Due to the lack of commitment on the part of the concerned agencies to produce reading materials in accessible formats, the visually impaired people in Bhutan still do not have access to public libraries and other resources. As of now, we are able to access only the free materials published online such as news articles and stories. The major publications such as books, magazines and research articles are beyond our reach. Forget about having the library books and other publications in accessible formats, we don’t even have enough textbooks that are accessible for the students especially those studying in higher secondary schools and university colleges. The publishers are too concerned about the copyrights that they are not willing to share the electronic version of their publications with the visually impaired readers. A library is the most popular source of information and knowledge but without accessible materials available, there is no way a visually impaired person can access it.
However, it seems this dark era is soon going to fade out for the visually impaired community in Bhutan. There is a good news coming on the way for those visually impaired people who love reading books. The mobile application called Read for the Blind has been developed and piloted in Thailand that facilitates the creation of an audio library collection for the visually impaired readers. The concept behind this mobile application is simple. The sighted volunteers get the opportunity to read books, record it and upload it onto the server using the App and the visually impaired readers on the other end can easily access the audio books either directly through the App or through the dial-in system. The App requires two servers: one that stores the audio materials while the dial-in server facilitates access to the materials by dialing a hotline number from a telephone or a mobile phone. The audio materials are in daisy format and it enables the listeners to either rewind or forward the track while listening, or even continue from certain chapters. This innovation has been found very effective and useful in Thailand with a large number of sighted volunteers registering to read books for the blind. As a result, the audio library in Thailand now has a collection of over 18,000 books within just four years of the launch of the App.
The news of this noble initiative was shared by two passionate Thai volunteers, Mr. Natwud and his wife during the consultative meeting held in the office of Disabled Persons’ Association of Bhutan (DPAB) on Monday, 6th March 2017. It is exciting to know that the Read for the Blind App is going to be replicated in Bhutan as well to enable the visually impaired people to access library books and magazines like any other sighted person. Mr. Natwud who was the key developer of the App has committed to support the launch of the App in Bhutan and he has already talked with relevant agencies in Thailand to implement this project in Bhutan. Led by Loden Foundation and supported by DPAB, a working committee has already been formed to explore ways and means to set up the infrastructures for the project. It is expected to take at least six months to have the system in place. Once completed, the visually impaired readers can access a huge collection of audio books and audio materials recorded by hundreds of sighted volunteers. I am sure most of our sighted friends would come forward to read the books for us through this fantastic App and help us create a rich audio library.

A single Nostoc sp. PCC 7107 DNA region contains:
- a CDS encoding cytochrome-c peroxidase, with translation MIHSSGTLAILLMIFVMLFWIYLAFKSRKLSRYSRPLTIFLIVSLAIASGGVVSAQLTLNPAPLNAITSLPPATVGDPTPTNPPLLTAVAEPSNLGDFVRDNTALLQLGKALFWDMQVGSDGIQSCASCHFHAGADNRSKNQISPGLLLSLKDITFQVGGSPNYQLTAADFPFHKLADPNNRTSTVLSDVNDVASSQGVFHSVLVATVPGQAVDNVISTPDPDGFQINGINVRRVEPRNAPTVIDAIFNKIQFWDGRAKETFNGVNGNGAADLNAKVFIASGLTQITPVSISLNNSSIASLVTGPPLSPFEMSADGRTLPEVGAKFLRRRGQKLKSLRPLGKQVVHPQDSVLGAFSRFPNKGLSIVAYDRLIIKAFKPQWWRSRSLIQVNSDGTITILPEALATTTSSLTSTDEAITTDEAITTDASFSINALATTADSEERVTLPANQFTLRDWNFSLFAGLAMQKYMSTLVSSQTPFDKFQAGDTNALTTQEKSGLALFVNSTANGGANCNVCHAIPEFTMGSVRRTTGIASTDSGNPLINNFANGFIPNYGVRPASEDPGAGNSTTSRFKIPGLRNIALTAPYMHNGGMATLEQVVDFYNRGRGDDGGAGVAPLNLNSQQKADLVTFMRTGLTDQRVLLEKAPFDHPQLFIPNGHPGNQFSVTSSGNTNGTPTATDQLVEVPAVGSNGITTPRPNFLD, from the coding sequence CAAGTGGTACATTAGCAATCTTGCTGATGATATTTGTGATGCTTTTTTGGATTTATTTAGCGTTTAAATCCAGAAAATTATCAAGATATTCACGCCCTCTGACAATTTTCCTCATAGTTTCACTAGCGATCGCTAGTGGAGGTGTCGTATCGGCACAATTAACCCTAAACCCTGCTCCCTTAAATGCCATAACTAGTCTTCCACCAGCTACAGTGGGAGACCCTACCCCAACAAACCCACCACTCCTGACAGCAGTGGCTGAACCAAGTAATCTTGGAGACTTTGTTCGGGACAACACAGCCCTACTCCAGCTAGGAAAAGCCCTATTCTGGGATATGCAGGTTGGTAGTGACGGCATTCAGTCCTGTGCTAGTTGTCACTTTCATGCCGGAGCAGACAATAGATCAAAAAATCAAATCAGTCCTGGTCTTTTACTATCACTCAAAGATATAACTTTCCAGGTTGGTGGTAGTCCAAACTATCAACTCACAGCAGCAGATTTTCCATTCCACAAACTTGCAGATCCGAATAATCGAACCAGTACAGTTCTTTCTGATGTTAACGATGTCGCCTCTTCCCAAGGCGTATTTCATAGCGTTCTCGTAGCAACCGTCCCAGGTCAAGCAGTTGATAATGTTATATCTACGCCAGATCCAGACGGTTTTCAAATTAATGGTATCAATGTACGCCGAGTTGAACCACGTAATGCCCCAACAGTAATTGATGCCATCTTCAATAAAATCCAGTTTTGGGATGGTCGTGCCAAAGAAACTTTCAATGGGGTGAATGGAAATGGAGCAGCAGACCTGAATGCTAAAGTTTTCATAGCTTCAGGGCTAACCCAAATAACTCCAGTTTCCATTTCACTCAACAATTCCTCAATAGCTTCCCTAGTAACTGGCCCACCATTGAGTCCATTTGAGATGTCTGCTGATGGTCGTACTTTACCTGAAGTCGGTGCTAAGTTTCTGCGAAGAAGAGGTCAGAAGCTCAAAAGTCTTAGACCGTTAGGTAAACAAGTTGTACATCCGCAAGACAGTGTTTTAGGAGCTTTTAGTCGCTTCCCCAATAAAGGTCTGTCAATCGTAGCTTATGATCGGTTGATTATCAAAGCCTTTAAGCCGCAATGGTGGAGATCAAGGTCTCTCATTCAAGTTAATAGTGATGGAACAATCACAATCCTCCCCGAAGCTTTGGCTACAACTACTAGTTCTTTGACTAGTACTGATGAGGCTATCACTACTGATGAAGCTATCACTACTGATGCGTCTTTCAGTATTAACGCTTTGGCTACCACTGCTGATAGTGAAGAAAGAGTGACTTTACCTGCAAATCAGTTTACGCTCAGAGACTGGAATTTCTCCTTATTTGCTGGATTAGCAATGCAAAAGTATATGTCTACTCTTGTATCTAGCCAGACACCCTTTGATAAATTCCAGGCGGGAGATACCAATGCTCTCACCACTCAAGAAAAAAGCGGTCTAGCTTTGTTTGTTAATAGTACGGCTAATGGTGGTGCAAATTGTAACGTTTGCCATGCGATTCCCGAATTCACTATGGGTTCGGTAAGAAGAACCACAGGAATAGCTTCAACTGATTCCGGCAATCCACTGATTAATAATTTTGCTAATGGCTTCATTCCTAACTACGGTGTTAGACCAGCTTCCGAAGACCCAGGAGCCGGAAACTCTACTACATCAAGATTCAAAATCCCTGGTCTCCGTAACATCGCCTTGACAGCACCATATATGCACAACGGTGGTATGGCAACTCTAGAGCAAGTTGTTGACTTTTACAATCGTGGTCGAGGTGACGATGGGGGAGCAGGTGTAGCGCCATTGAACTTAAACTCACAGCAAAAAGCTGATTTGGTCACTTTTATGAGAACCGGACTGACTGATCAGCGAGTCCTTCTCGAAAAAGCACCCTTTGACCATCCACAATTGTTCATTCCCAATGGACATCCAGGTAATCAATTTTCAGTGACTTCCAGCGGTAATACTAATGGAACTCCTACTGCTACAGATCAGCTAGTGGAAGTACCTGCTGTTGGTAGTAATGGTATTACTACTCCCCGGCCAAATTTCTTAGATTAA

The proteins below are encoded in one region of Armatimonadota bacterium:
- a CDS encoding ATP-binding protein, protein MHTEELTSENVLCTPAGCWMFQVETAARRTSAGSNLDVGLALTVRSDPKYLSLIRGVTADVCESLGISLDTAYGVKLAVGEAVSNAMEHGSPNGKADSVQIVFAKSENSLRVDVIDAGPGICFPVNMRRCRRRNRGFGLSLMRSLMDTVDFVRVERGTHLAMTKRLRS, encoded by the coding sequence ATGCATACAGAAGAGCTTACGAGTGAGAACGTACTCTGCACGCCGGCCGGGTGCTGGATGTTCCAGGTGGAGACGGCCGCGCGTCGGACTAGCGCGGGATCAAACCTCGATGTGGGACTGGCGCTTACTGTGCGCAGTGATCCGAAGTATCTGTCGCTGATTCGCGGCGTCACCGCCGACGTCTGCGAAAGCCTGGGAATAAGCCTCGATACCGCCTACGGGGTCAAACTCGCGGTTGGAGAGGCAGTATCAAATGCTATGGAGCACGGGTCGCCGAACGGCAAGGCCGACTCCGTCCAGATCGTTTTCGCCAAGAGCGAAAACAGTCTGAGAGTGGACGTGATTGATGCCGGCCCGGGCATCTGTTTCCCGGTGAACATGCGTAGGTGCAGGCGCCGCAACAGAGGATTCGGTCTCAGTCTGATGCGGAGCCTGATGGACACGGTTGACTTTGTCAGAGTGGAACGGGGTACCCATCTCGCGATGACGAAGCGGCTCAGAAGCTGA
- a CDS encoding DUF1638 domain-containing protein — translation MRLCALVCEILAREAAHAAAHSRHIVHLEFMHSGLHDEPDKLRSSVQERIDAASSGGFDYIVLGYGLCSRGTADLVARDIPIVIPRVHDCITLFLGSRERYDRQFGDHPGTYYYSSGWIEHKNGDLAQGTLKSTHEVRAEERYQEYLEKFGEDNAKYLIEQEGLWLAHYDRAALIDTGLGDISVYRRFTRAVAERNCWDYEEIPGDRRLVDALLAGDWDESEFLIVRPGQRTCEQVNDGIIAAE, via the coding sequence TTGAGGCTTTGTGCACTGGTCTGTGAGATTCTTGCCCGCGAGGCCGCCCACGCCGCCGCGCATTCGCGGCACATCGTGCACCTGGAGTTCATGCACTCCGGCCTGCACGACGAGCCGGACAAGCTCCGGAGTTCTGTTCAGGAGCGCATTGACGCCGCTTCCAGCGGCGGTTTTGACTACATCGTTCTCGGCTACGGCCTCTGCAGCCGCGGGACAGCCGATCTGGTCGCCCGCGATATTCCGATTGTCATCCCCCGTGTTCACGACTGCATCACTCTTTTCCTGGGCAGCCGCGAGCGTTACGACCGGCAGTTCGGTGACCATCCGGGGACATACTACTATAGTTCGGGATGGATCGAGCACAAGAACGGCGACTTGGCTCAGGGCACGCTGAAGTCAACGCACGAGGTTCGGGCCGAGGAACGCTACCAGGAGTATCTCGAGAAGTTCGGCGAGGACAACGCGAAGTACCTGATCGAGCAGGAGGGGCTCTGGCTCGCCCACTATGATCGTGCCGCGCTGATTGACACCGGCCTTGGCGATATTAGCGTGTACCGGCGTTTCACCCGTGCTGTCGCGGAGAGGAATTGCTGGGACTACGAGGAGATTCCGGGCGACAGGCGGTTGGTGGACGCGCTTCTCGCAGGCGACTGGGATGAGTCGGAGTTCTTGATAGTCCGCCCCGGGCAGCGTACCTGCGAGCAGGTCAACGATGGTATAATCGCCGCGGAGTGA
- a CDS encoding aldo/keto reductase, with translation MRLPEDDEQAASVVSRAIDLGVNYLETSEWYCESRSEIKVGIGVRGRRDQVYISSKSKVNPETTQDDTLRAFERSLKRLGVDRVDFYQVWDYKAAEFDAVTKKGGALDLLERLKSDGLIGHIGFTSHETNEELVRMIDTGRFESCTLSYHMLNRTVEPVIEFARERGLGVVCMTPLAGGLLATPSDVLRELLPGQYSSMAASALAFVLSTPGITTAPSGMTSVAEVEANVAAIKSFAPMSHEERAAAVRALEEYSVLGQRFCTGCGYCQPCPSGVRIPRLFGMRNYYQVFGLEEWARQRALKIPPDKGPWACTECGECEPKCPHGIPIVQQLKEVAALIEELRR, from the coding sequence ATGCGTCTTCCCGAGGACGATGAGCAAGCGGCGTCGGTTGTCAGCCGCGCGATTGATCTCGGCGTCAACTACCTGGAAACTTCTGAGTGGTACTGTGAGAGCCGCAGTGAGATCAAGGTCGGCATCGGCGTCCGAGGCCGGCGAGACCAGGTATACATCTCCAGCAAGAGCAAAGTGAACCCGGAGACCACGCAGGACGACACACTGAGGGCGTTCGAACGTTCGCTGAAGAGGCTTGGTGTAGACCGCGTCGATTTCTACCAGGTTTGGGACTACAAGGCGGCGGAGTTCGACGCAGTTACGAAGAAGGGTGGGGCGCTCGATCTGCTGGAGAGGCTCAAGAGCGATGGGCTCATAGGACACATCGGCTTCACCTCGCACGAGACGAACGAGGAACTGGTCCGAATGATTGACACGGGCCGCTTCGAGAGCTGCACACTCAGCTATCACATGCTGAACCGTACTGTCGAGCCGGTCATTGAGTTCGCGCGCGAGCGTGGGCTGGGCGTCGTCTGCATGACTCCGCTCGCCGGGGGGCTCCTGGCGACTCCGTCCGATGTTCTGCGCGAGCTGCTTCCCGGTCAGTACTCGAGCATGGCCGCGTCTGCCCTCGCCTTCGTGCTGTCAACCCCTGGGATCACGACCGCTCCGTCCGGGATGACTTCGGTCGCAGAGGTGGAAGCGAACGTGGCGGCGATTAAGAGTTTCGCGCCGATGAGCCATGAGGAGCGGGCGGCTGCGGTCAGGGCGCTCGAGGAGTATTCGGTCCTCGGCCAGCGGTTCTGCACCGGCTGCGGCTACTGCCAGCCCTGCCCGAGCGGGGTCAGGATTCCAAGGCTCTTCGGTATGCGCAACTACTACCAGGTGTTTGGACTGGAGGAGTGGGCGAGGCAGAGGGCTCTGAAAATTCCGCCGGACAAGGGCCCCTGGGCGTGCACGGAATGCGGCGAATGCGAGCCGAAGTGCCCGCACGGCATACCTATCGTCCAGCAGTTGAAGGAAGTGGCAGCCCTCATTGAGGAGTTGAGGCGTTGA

Although the project is expected to benefit many of us within the blind community, I know we still have to overcome a series of challenges. The copyright issues would definitely come up because I am sure many publishers would oppose to the reproduction of their properties in alternative formats. But with time, I think we should face the reality and try to see things beyond our boundaries. How long can the blind readers be deprived of the opportunity to access books and other reading materials just because of their disability? In Thailand, I have been told that their copyright laws have been amended two years ago to allow the reproduction of published materials in accessible formats for the blind readers. I think even in Bhutan, we should exempt the reproduction of such materials from the copyright laws so that the blind readers will also have equal access to the reading materials. Another good news in Thailand is that the hotline number the blind readers dial to listen to the audio books is absolutely free. But I am not sure how that facility can be provided free of cost in Bhutan. I feel Bhutan Telecom and Tashi Cell should be able to do it as part of their social and corporate responsibility because it is going to benefit a lot of visually impaired people. I am hopeful that all the stakeholders would be able to see the world through us and help us realize our dreams. I strongly feel that we the visually impaired people should no longer be denied the right to read what others are reading. I hope this project would receive full support from all the concerned agencies. For the first time in my life, I can feel the excitement of listening to the audio books which otherwise have been lying in inaccessible hardcopies on the library shelves for years. I am sure the introduction of this App would promote the reading culture among the visually impaired people. Thanks to Loden Foundation and the two consultants from Thailand for initiating such a noble project in Bhutan. Thank you, Mr. Natwud and Ms. Nerissa for coming all the way from Thailand at your own expense just to help us see the world through books. I look forward to the successful completion of the project soon.